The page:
Scott Gilmore used to sneak into Rocky Mountain Arsenal back when it was one of the most polluted patches of land in the country. He navigated barbed wire and warning signs in the 1980s to enter the 17,000-acre Superfund site and snap photographs of the bald eagles and hawks roosting there.
“It gave me a connection to the outdoors that a lot of people of color or marginalized communities do not get,” said Gilmore, who identifies as Black and Japanese, and was raised and still lives in northeast Denver’s Montbello neighborhood. The historically Black area borders Rocky Mountain Arsenal, which in 2004 was named a national wildlife refuge after an extensive cleanup. The neighborhood also sits less than 10 miles from Denver International Airport.
Gilmore has a full-circle perspective when he looks at the refuge’s evolution. A former wildlife photographer and wildlife biologist with a degree from Colorado State University, he’s now the deputy executive director of Denver Parks & Recreation. At 58 years old, he’s spent his adult life connecting and protecting public lands.
The latest project for the city department expands that mission. Denver Parks & Recreation has tripled the amount of open space it manages for Denver International Airport, increasing it from 198 acres to 580. That instantly made First Creek at DEN Open Space — as the new park is being called — the biggest park that City and County of Denver manages, beating out the 320-acre City Park just east of downtown Denver.
Parts of it are open now, with more coming online as new trails open in the coming months, and trails in the design phase make it through approvals and funding requests. The space adjacent to the Rocky Mountain Arsenal is accessible from the parking lot just west of 56th and Peña, north of the parking lot, Gilmore said.
“Those (new) areas are, in part, going to continue the regional trail system,” said Gilmore, who’s hoping for millions of dollars in grants to build out the rest of the trails. “The area just south of Green Valley Ranch Blvd does have a new trail that was constructed just recently.”
Management of the parcel, which took effect Jan. 14, is not as straightforward as it may seem for a strip of land that’s considered a buffer zone between RMA National Wildlife Refuge and the constant traffic of Peña Boulevard, which routes drivers to and from DIA.
“This area includes First Creek and Second Creek, two waterways home to diverse habitats that support a wide range of wildlife species including nesting bald eagles,” according to a DIA statement. Denver Parks & Rec will work on carbon sequestration (capturing and storing carbon dioxide), soil health, erosion control, noxious weed control, grassland restoration, and maintenance of DIA’s multi-use trail system.
“Open space is so important for our wellbeing to recharge, exercise and experience the environmental benefits,” said Stacie Gilmore, City Councilwoman District 11, and Gilmore’s wife, in a statement. She, too, is a wildlife biologist committed to bringing people of color and kids from low-income families into the outdoors world. “The significant expansion … creates connections to our trail system and the (RMA) National Wildlife Refuge for communities that have been historically forgotten or excluded from the natural world.”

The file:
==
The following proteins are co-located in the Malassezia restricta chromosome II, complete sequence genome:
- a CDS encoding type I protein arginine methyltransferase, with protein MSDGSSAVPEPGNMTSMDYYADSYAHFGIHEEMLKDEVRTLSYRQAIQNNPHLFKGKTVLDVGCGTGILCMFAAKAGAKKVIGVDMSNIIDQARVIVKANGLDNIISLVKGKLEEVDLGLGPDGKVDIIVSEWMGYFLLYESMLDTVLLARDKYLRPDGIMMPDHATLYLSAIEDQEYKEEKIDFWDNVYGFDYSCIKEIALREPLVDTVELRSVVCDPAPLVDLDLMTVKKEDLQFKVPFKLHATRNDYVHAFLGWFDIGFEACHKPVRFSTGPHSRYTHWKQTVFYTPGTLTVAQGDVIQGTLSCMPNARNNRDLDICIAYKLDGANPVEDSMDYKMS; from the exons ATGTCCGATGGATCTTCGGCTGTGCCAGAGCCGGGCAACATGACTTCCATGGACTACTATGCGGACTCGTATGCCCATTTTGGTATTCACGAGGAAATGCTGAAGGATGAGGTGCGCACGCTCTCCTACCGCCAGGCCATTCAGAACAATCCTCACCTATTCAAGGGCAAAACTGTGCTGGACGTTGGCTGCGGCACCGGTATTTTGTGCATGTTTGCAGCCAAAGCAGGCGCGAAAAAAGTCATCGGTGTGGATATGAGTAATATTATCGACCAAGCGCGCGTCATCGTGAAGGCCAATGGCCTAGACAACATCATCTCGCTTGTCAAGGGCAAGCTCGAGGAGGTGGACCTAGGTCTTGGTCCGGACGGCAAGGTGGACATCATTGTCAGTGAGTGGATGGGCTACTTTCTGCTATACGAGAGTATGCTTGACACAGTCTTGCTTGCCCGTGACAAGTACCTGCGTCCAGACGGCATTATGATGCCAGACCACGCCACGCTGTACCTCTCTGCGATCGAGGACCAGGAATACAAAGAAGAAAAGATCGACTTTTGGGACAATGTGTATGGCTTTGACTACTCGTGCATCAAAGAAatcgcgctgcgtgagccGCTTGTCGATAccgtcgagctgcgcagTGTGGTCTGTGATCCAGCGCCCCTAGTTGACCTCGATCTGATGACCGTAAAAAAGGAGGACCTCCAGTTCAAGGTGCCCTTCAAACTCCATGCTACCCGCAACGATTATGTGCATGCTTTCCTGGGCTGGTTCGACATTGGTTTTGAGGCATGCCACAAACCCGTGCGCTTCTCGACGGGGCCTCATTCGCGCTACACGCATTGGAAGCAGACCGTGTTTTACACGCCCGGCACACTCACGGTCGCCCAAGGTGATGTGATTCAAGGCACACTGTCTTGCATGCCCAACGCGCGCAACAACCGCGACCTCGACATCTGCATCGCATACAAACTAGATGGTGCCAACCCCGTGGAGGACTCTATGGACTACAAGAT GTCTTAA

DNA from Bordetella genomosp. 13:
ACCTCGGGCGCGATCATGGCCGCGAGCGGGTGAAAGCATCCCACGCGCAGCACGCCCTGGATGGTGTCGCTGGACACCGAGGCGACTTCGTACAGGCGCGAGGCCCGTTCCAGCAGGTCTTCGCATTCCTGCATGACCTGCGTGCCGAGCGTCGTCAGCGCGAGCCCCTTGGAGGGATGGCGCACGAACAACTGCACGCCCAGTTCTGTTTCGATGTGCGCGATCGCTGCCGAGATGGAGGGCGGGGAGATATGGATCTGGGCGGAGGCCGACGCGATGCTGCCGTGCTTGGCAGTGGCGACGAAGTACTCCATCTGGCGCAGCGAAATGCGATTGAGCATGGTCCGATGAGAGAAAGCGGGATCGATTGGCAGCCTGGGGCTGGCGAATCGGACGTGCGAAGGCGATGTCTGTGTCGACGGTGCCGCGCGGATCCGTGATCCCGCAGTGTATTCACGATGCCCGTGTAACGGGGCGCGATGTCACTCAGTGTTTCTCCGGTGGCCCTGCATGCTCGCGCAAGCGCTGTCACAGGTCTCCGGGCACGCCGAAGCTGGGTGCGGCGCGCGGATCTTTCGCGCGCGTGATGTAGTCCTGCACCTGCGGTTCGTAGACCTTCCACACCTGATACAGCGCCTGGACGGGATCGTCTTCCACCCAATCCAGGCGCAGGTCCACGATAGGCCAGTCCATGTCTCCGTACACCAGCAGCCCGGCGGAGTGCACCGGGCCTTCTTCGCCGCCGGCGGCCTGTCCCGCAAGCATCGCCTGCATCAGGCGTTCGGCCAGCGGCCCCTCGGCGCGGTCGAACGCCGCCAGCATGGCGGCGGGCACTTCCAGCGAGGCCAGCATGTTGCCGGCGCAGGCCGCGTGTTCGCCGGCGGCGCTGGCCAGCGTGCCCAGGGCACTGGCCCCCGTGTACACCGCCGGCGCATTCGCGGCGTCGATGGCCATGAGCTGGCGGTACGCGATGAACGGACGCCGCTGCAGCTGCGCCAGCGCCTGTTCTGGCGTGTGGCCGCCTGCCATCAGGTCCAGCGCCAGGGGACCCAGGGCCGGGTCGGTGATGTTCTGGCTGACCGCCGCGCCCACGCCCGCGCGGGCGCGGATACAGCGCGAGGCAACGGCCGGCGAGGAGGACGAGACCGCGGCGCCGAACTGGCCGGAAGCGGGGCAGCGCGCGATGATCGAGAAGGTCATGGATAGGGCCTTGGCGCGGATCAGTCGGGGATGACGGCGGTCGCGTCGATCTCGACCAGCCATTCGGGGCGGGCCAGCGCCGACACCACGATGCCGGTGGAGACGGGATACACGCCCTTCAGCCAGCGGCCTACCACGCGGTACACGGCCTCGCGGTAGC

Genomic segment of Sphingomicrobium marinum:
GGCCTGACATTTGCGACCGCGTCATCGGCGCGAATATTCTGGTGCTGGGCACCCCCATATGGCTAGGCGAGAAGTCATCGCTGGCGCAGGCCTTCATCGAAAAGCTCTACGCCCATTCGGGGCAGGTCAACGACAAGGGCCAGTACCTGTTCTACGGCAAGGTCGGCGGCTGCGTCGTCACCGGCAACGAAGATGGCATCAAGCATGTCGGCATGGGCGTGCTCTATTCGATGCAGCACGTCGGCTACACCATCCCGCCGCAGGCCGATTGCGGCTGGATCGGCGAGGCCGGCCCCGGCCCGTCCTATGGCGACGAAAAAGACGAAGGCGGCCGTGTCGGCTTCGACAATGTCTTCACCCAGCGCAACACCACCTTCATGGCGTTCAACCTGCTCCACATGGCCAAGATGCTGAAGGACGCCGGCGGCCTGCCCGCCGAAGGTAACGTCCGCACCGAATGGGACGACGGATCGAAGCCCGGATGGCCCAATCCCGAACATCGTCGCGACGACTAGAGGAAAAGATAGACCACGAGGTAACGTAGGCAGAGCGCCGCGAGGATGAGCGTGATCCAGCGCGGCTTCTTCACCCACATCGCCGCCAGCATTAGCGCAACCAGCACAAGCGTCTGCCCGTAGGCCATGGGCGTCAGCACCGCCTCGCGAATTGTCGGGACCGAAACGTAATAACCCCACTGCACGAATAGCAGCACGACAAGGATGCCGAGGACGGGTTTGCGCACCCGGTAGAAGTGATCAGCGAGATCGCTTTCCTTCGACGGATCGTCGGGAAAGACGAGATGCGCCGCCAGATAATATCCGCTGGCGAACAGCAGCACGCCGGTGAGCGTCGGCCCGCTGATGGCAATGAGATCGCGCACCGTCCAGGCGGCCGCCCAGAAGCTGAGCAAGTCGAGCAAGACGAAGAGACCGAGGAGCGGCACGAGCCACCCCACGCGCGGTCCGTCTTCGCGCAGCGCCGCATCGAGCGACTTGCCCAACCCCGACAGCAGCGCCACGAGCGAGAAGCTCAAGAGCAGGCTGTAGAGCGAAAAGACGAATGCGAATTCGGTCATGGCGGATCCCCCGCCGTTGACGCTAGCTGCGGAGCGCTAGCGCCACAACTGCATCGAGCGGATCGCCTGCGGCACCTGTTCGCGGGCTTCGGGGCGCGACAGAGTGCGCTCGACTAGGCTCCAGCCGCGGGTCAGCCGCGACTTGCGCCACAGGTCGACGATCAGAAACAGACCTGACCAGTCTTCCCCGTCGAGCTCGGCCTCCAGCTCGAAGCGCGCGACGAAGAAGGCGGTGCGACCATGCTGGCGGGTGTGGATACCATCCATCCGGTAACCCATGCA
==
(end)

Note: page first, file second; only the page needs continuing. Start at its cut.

Also in store: an expanded bison habitat that will creep east on existing DIA land. Known for its growing bison herd, RMA National Wildlife Refuge is also a bird-watching haven and home to burrowing owls, black-footed ferrets, beavers, hawks and deer, among many others. Some of these animals, whether native to the refuge or released there, have begun migrating into DIA’s open space, Gilmore said.
The 580 acres is not traditionally park-like, but that’s only because parks are often thought of as Euro-centric grounds with classical fountains and sprawling green turf. Those happen to be unsustainable amid rapid climate change, Gilmore said, particularly in Denver’s semi-arid desert ecosystem. This new land contains “some of the most intact remnant parcels of historic prairie land that exist in Denver today,” and will be further restored to a time before white settlers and Denver residents littered the city with non-native trees and plants.
The land expansion opens the possibility of connecting the parks with the RTD’s A Line Light Rail stop at 56th Avenue and Tower Road, where people could hike or rent a bike to get into the area. Gilmore would like to see a diverse set of people using it.
“To be part of creating this is pretty meaningful for my wife and I, who used to walk our dogs along the old Buckley Road,” Gilmore said. “With mental-health stresses and how mean people are these days — they’re mean! — we’re working hard to offer these areas where people can decompress and unwind and get fresh air.
“When I’m out walking down a trail, and I see a Hispanic or Black person with their family who maybe wasn’t always able to experience the outdoors, that’s what it’s all about,” he added.
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